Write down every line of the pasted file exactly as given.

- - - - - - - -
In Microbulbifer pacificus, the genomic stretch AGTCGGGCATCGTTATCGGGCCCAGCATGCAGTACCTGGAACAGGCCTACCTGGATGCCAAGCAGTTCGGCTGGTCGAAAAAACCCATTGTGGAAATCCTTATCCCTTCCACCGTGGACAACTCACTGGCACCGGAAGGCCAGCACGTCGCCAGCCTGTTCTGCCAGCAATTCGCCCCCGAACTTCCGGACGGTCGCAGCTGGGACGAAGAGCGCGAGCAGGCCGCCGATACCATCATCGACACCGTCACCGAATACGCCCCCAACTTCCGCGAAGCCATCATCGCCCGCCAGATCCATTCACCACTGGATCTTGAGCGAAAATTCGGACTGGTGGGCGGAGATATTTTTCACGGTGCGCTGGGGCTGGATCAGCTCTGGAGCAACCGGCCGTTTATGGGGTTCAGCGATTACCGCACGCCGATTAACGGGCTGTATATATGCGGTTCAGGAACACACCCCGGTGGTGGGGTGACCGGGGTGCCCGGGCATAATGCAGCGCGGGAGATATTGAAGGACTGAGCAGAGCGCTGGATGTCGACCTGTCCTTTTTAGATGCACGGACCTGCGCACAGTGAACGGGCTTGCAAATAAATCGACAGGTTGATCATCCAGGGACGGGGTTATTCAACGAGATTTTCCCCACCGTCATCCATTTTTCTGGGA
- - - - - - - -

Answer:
In Microbulbifer pacificus, the genomic stretch AGTCGGGCATCGTTATCGGGCCCAGCATGCAGTACCTGGAACAGGCCTACCTGGATGCCAAGCAGTTCGGCTGGTCGAAAAAACCCATTGTGGAAATCCTTATCCCTTCCACCGTGGACAACTCACTGGCACCGGAAGGCCAGCACGTCGCCAGCCTGTTCTGCCAGCAATTCGCCCCCGAACTTCCGGACGGTCGCAGCTGGGACGAAGAGCGCGAGCAGGCCGCCGATACCATCATCGACACCGTCACCGAATACGCCCCCAACTTCCGCGAAGCCATCATCGCCCGCCAGATCCATTCACCACTGGATCTTGAGCGAAAATTCGGACTGGTGGGCGGAGATATTTTTCACGGTGCGCTGGGGCTGGATCAGCTCTGGAGCAACCGGCCGTTTATGGGGTTCAGCGATTACCGCACGCCGATTAACGGGCTGTATATATGCGGTTCAGGAACACACCCCGGTGGTGGGGTGACCGGGGTGCCCGGGCATAATGCAGCGCGGGAGATATTGAAGGACTGAGCAGAGCGCTGGATGTCGACCTGTCCTTTTTAGATGCACGGACCTGCGCACAGTGAACGGGCTTGCAAATAAATCGACAGGTTGATCATCCAGGGACGGGGTTATTCAACGAGATTTTCCCCACCGTCATCCATTTTTCTGGGA